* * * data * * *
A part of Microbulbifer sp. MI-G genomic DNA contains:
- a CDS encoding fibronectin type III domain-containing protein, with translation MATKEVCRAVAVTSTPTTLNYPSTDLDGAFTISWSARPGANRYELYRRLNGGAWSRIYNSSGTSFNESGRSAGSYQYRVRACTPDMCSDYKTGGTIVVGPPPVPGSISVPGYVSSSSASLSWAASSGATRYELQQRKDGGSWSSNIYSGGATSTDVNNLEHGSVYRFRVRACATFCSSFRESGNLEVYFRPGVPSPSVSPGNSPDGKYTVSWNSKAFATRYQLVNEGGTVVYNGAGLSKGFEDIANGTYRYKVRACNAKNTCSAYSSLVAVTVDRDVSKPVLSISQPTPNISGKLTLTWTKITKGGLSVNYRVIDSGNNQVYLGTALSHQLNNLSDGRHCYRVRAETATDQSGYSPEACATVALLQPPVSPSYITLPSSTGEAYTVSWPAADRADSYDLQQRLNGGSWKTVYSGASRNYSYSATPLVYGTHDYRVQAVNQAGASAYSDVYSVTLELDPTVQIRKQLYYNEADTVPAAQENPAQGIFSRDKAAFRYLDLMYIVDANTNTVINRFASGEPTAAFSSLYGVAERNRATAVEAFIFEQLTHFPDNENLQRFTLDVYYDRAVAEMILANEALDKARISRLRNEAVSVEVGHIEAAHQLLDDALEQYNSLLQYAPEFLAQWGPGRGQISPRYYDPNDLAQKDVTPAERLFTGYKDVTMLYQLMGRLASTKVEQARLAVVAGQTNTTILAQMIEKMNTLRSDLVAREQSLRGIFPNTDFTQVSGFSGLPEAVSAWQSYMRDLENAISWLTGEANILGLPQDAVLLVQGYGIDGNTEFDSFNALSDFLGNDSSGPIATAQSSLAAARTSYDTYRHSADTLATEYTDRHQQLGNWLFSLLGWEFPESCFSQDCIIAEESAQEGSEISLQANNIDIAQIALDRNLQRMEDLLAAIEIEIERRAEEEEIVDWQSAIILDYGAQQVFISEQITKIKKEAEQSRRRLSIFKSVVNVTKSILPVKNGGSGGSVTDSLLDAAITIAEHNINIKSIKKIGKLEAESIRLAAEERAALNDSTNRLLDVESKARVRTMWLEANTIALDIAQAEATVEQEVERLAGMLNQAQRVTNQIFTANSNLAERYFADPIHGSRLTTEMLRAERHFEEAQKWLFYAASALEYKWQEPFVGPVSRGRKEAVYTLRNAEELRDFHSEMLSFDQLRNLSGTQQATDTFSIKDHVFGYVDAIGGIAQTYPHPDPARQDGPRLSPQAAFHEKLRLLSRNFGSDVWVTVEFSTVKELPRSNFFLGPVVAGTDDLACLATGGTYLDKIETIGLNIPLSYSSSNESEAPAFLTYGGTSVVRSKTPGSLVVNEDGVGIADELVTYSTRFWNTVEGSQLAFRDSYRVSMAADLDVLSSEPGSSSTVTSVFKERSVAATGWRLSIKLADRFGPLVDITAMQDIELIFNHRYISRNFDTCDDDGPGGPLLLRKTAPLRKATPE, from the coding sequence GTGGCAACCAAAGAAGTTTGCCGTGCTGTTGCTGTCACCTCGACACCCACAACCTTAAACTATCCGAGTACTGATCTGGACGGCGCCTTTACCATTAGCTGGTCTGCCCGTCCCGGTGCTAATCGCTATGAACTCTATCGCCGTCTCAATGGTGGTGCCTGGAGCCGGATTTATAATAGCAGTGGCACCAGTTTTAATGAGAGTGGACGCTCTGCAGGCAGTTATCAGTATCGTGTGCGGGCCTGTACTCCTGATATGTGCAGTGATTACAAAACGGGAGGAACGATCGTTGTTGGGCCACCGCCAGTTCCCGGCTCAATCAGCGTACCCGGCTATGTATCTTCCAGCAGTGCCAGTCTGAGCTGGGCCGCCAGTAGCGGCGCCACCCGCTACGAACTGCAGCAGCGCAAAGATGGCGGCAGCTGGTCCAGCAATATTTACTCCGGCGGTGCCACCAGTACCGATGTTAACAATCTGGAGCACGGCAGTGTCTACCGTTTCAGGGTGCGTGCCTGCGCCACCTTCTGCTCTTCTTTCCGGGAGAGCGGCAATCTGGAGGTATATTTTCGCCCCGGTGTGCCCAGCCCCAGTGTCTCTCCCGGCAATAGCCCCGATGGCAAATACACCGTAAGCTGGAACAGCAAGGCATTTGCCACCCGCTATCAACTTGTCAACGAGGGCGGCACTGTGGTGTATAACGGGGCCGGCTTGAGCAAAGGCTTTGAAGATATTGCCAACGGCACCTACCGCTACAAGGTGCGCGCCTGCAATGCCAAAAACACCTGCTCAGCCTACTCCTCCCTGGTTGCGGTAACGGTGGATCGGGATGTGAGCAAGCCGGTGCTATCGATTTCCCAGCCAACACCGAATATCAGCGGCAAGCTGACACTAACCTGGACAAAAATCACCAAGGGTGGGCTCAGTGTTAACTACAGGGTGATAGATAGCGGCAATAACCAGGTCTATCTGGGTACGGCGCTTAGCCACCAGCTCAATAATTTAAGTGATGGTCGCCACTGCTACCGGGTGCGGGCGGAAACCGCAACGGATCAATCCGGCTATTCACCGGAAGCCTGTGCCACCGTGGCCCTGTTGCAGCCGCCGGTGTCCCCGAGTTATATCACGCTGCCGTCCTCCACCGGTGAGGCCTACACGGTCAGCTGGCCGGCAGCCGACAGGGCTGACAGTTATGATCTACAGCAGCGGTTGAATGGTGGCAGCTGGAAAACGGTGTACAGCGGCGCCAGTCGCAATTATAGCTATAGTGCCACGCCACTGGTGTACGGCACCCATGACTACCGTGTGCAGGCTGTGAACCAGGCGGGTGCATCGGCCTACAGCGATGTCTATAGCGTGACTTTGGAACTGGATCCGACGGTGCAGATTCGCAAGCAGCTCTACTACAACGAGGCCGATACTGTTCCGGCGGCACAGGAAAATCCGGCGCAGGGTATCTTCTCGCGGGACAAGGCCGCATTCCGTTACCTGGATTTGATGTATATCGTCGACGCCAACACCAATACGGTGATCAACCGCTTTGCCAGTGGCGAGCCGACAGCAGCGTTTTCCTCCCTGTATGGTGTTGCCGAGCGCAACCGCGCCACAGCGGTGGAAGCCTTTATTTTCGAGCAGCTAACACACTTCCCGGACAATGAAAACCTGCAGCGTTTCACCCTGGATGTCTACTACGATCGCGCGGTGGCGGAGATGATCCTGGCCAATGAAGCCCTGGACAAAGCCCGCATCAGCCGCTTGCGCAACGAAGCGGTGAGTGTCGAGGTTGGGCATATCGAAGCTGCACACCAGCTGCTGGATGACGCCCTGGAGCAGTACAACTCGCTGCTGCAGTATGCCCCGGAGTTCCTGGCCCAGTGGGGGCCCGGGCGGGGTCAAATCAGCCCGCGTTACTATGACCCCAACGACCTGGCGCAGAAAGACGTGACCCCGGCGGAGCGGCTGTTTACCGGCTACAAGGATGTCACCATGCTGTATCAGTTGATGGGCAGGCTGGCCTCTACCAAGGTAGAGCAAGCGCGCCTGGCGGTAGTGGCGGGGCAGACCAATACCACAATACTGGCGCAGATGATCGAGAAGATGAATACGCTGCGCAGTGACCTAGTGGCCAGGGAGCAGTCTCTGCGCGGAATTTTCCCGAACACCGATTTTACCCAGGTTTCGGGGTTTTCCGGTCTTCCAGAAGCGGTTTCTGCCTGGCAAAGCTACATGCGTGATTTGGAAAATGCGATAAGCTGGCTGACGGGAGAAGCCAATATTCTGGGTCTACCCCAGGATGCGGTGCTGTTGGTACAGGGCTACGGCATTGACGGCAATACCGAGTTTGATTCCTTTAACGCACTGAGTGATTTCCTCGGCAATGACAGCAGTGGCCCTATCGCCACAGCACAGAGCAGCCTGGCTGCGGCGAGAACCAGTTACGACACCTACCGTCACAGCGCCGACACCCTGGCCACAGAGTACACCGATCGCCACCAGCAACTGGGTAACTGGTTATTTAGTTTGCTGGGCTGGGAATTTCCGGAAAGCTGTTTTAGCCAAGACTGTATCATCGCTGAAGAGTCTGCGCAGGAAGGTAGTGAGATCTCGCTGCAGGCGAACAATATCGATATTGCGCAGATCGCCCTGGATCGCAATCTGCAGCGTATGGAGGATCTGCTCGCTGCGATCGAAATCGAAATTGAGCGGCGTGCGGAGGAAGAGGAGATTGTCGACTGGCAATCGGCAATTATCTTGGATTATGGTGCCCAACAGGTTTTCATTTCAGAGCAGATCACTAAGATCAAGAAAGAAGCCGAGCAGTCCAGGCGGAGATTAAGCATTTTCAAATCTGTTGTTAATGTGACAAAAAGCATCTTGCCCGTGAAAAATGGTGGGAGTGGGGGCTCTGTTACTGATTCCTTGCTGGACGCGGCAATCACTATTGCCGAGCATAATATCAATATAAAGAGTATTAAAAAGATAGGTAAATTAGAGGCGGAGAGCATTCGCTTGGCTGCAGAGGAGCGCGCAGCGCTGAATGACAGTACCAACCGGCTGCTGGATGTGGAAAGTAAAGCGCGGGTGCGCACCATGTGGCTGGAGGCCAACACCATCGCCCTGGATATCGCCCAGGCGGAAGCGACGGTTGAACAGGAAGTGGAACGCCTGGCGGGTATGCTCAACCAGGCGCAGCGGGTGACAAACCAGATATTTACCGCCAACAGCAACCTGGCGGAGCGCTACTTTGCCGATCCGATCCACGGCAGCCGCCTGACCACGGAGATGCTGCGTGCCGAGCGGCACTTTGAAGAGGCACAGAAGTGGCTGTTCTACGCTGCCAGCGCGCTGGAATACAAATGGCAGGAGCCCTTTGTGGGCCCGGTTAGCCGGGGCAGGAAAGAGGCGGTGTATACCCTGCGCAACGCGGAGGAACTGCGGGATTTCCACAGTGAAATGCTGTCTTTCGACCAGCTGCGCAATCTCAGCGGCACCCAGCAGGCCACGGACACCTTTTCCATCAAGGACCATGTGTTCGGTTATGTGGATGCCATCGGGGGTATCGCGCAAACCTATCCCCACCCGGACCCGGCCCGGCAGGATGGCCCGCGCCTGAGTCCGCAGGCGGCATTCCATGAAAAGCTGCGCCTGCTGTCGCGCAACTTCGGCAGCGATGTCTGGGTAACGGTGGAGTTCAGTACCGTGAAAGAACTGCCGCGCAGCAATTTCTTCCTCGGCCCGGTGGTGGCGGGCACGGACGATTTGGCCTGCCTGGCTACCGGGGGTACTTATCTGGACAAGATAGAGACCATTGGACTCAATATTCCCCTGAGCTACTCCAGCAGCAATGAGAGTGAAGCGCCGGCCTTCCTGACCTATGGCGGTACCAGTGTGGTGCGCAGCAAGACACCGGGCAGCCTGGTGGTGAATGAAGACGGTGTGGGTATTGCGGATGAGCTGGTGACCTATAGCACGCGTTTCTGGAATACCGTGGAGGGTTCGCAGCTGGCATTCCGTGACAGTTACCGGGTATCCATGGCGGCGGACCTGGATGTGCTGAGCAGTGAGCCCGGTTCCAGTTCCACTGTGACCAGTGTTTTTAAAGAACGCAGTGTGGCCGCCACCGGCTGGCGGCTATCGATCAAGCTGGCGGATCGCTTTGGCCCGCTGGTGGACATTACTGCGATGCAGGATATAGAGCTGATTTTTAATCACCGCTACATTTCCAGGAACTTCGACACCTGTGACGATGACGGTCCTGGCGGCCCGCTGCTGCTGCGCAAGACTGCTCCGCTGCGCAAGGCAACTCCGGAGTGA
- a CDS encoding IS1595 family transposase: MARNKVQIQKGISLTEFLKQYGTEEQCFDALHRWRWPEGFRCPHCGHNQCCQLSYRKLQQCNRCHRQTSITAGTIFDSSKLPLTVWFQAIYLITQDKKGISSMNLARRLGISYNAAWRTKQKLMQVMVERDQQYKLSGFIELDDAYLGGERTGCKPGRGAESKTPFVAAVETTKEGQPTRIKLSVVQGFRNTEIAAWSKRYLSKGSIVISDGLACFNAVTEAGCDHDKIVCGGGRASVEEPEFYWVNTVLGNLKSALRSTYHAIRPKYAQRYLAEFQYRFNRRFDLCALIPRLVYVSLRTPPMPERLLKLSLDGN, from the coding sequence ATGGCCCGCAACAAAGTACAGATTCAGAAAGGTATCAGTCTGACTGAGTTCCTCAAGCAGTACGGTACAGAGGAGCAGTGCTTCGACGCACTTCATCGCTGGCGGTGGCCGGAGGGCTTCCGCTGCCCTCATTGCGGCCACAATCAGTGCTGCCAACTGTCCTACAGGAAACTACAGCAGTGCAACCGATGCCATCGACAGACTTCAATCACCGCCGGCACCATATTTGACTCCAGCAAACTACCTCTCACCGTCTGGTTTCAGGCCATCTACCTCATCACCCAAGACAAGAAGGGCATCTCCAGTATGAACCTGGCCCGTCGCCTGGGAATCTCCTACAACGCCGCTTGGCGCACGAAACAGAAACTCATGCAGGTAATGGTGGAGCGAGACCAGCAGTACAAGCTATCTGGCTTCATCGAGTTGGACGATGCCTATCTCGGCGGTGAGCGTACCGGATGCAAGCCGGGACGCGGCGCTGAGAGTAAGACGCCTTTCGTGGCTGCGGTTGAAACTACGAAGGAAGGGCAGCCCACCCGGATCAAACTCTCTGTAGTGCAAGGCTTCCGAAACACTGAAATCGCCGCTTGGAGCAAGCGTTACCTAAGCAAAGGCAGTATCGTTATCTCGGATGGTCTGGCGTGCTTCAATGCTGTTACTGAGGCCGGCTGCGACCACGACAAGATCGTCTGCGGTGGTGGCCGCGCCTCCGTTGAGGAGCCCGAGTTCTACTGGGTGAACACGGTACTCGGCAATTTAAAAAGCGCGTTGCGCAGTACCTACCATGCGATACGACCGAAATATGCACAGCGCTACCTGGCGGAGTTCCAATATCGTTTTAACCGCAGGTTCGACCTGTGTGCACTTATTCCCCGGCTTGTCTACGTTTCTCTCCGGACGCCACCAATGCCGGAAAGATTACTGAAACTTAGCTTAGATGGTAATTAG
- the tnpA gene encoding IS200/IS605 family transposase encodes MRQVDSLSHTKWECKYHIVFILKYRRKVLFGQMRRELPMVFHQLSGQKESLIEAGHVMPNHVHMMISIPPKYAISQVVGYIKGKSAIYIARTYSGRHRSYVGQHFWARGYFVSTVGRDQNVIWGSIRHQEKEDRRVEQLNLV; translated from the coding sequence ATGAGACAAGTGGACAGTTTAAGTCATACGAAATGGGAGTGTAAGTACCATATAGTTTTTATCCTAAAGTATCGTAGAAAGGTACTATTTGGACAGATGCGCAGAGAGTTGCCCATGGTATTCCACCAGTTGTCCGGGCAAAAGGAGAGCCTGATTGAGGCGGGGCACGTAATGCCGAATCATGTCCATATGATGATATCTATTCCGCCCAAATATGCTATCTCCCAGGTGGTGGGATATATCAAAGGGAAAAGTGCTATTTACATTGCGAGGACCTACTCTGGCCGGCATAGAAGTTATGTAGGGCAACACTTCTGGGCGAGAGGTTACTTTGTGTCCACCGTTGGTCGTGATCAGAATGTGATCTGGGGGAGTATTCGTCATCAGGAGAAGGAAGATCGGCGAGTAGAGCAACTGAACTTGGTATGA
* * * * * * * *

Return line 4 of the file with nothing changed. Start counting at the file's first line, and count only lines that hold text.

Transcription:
- the tnpA gene encoding IS200/IS605 family transposase encodes MRQVDSLSHTKWECKYHIVFILKYRRKVLFGQMRRELPMVFHQLSGQKESLIEAGHVMPNHVHMMISIPPKYAISQVVGYIKGKSAIYIARTYSGRHRSYVGQHFWARGYFVSTVGRDQNVIWGSIRHQEKEDRRVEQLNLV; translated from the coding sequence ATGAGACAAGTGGACAGTTTAAGTCATACGAAATGGGAGTGTAAGTACCATATAGTTTTTATCCTAAAGTATCGTAGAAAGGTACTATTTGGACAGATGCGCAGAGAGTTGCCCATGGTATTCCACCAGTTGTCCGGGCAAAAGGAGAGCCTGATTGAGGCGGGGCACGTAATGCCGAATCATGTCCATATGATGATATCTATTCCGCCCAAATATGCTATCTCCCAGGTGGTGGGATATATCAAAGGGAAAAGTGCTATTTACATTGCGAGGACCTACTCTGGCCGGCATAGAAGTTATGTAGGGCAACACTTCTGGGCGAGAGGTTACTTTGTGTCCACCGTTGGTCGTGATCAGAATGTGATCTGGGGGAGTATTCGTCATCAGGAGAAGGAAGATCGGCGAGTAGAGCAACTGAACTTGGTATGA